Pulling the bell-rope until Sir Robert quieted down, Valun conceded “You’re right. I have been doing it the wrong way all along. He should be the one telling me this information. No matter. Those rings ought to bring him down.”
The men then sat in silence until Sir Richard appeared in the doorway, asking “You rang for me, my lord?”
“Did you ever notify Berunthia of the call to arms?” Valun demanded sharply.
“Yes. Actually I sent the order about three weeks ago, so I trust that the troops from that city will be arriving within three days. I also sent a copy of the order to Carribeasa, asking that they prepare and then wait on your arrival or command.”
“Three weeks ago! Then they will be here in a matter of days! This changes everything!”
“You seem to be more excitable than a king is wont to appear. Do you take this seriously enough?”
“Wouldn’t you if your father had been held for the previous ten years by insolent braggarts, as mine has?” You need not doubt my solemnity in any case, as my own honor is at stake to go through with this.” Valun answered, noticing that Sir Robert had slipped out quietly while he was conferring with Richard. Calling to David, who had been standing by the door silently through the whole episode, Valun continued “So now is the time to make sure that my armor actually fits on me.”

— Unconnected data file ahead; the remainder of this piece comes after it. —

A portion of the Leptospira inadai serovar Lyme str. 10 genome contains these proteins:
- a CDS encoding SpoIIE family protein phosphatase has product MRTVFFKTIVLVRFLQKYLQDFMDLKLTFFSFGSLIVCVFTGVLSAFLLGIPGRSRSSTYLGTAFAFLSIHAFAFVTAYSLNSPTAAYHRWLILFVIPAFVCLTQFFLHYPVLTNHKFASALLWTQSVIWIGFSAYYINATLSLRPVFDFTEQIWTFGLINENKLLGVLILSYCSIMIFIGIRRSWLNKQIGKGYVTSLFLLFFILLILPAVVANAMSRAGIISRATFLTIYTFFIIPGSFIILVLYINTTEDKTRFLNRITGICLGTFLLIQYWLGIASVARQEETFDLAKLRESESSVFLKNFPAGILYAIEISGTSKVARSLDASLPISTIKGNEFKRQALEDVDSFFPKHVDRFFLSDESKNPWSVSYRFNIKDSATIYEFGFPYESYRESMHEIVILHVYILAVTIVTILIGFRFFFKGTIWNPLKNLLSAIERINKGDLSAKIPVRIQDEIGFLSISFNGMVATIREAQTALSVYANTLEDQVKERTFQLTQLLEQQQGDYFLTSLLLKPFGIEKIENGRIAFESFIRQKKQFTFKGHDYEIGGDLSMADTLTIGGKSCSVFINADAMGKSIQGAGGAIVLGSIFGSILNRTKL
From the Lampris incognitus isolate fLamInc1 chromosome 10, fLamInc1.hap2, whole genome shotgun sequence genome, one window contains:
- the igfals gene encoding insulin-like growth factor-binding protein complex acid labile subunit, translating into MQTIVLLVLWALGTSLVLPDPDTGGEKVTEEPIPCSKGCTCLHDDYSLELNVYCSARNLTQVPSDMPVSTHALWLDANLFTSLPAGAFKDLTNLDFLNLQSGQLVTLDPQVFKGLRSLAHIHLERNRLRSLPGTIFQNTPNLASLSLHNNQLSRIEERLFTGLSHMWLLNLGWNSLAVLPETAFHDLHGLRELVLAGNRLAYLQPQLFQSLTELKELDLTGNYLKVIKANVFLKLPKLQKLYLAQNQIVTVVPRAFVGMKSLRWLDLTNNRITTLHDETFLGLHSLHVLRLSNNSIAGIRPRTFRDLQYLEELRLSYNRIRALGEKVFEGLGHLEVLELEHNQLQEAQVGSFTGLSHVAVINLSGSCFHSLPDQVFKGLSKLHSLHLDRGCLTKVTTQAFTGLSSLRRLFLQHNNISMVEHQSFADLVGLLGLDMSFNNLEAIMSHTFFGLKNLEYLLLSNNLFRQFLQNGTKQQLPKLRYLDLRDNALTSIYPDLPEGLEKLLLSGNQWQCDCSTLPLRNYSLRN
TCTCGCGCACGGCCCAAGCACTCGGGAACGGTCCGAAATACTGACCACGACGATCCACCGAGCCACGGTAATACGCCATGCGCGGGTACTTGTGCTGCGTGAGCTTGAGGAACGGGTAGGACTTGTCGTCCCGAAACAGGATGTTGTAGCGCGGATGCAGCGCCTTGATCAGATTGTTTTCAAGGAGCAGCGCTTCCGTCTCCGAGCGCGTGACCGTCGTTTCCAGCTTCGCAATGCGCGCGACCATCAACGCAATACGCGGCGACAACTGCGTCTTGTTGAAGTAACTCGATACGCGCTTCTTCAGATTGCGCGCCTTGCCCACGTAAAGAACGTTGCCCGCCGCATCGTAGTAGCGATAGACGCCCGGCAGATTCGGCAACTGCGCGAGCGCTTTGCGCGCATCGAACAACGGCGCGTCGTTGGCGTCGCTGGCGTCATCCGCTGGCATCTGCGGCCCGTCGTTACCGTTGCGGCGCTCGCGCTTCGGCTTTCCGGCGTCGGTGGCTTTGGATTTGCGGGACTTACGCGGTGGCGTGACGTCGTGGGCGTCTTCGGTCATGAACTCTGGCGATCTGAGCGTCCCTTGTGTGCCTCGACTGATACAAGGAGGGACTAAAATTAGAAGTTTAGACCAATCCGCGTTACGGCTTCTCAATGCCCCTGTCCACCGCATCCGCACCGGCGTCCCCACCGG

Without saying a word, David strode over to the bed, grabbed the helmet, and jammed it on to Valun’s head. Stepping back, he commented “It does fit you well, but I don’t think that the piece of leather would do as much good as the last king seemed to believe. It wouldn’t stop anything, except your own breath.” Grabbing the knife off of the bed, he proceeded to slice off the leather piece which was dangling from one side of the helmet.
Before Valun, who had not removed the helmet, and so was quite uncomfortable, could do anything to stop David, Richard had spoken up. “He’s right, you know, it won’t save your life, so why not remove it? You’ll breathe easier.”
By this time, David had finished slicing the leather piece off, so Valun took off the helmet and gave it to David, saying “Take this down to the nearest blacksmith and tell him that I want a visor fitted on to it.”
Covering the helmet with a cloth out of the crates, David left.